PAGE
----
Wardenclyffe Tower

Every mad scientist has his castle, and the castle of Nicola Tesla—referred to by many as the prototype of the mad scientist character in the first place—was Wardenclyffe Tower.

Tesla began building Wardenclyffe Tower on Long Island in 1901. It was to be both a research facility and a transmission tower for wireless electricity. Here we go back to the free—or non-free as it happens—aspect of the legend.

Tesla planned to generate the electricity in a coal-fired plant and send it across the world using the tower. Only he was not going to use it the way radio and TV towers are used—by transmitting the signal or in this case, the electric current through the air. He planned to use the Earth itself as a giant conductor. To that end, he would lay into the ground 300 feet of metal rods. After leaving the rods, the current would travel for hundreds of miles. Related: Oil Rebounds On Rare Market Optimism

If it sounds far-fetched, imagine how it sounded at the time. And that’s how Tesla himself sounded when he talked about it:

“Power can be, and at no distant date will be, transmitted without wires, for all commercial uses, such as the lighting of homes and the driving of aeroplanes. I have discovered the essential principles, and it only remains to develop them commercially. When this is done, you will be able to go anywhere in the world — to the mountain top overlooking your farm, to the arctic, or to the desert — and set up a little equipment that will give you heat to cook with, and light to read by,” he told The American Magazine in 1921.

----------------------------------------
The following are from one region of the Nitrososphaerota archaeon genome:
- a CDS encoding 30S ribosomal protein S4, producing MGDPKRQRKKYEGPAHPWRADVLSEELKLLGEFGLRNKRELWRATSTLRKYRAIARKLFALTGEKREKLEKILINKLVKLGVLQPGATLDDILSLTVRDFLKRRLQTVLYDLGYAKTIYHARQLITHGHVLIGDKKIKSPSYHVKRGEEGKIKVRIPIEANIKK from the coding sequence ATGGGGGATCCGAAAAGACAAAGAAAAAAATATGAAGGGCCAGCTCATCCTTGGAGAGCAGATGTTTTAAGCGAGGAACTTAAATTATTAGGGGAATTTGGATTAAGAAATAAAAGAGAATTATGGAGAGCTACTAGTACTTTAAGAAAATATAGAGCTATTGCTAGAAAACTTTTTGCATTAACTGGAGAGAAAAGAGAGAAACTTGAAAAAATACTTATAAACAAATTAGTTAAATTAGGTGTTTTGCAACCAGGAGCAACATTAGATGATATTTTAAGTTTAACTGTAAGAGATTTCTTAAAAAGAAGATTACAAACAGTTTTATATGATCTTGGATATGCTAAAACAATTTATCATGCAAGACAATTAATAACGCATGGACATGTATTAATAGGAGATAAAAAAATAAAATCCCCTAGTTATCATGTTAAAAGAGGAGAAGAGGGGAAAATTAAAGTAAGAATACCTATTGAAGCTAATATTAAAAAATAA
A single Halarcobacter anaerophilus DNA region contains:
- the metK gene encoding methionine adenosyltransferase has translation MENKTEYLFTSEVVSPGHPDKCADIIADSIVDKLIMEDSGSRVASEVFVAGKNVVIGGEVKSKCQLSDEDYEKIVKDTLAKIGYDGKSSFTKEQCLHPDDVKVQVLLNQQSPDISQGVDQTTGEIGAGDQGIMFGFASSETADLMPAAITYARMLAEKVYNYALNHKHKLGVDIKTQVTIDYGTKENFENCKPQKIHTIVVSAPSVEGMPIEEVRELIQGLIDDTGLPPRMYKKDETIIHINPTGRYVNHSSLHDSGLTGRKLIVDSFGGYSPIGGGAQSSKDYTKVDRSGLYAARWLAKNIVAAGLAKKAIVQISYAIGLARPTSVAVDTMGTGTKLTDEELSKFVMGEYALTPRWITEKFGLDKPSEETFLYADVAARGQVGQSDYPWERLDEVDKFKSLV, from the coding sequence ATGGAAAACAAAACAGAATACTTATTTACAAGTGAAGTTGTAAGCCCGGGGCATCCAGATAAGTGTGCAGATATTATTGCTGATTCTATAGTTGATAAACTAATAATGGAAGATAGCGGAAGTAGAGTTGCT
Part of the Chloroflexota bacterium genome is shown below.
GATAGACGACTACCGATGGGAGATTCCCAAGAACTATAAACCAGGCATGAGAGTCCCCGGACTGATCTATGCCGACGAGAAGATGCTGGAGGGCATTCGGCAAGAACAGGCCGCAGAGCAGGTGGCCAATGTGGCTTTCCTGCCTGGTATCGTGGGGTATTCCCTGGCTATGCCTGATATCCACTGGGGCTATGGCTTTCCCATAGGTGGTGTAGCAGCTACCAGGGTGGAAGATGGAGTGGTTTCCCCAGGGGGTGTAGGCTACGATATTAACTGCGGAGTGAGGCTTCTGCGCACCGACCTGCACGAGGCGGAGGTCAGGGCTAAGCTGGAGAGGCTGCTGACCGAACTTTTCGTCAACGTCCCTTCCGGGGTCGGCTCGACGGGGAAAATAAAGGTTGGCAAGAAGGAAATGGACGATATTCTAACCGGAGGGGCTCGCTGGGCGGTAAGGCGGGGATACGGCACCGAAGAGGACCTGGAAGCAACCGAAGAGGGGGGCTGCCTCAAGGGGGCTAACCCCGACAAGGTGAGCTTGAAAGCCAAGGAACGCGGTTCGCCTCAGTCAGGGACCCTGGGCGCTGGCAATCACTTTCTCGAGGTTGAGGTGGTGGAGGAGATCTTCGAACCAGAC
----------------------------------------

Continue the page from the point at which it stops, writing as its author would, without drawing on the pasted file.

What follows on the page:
Still a mystery

Unfortunately, Wardenclyffe Tower never really went into operation because J. P. Morgan pulled out his funding for Tesla, who later went bankrupt. The tower was demolished in 1917. Yet today there are a couple of scientists who have their eye on building a new one.

Leonid and Sergey Plekhanov, two brothers, both physicists, started a now-closed crowdfunding campaign on Indiegogo that aimed to raise $800,000 to build a new Wardenclyffe Tower. According to them, Nikola Tesla’s wireless electricity idea could really work and send electricity across the world for free.

What’s more, the Plekhanov brothers also said the world’s electricity needs could be met with a giant solar farm somewhere in a desert near the equator. From there, the idea is for the electricity to be beamed wirelessly across the world. We will have to wait for any results, however. The initial campaign only managed to raise $46,998—about 5% of their 800,000 goal. Their second campaign, called the Planetary Energy Transmitter, only raised about $4000 of a $200,000. Sadly for those of you holding out hope for free energy, this campaign has been closed too.

We calculate the brothers raised funds were $100,000 shy of what Tesla received from JP Morgan to construct the tower in the first place, so we suspect for now, that specific project is a no-go.

By Irina Slav for Oilprice.com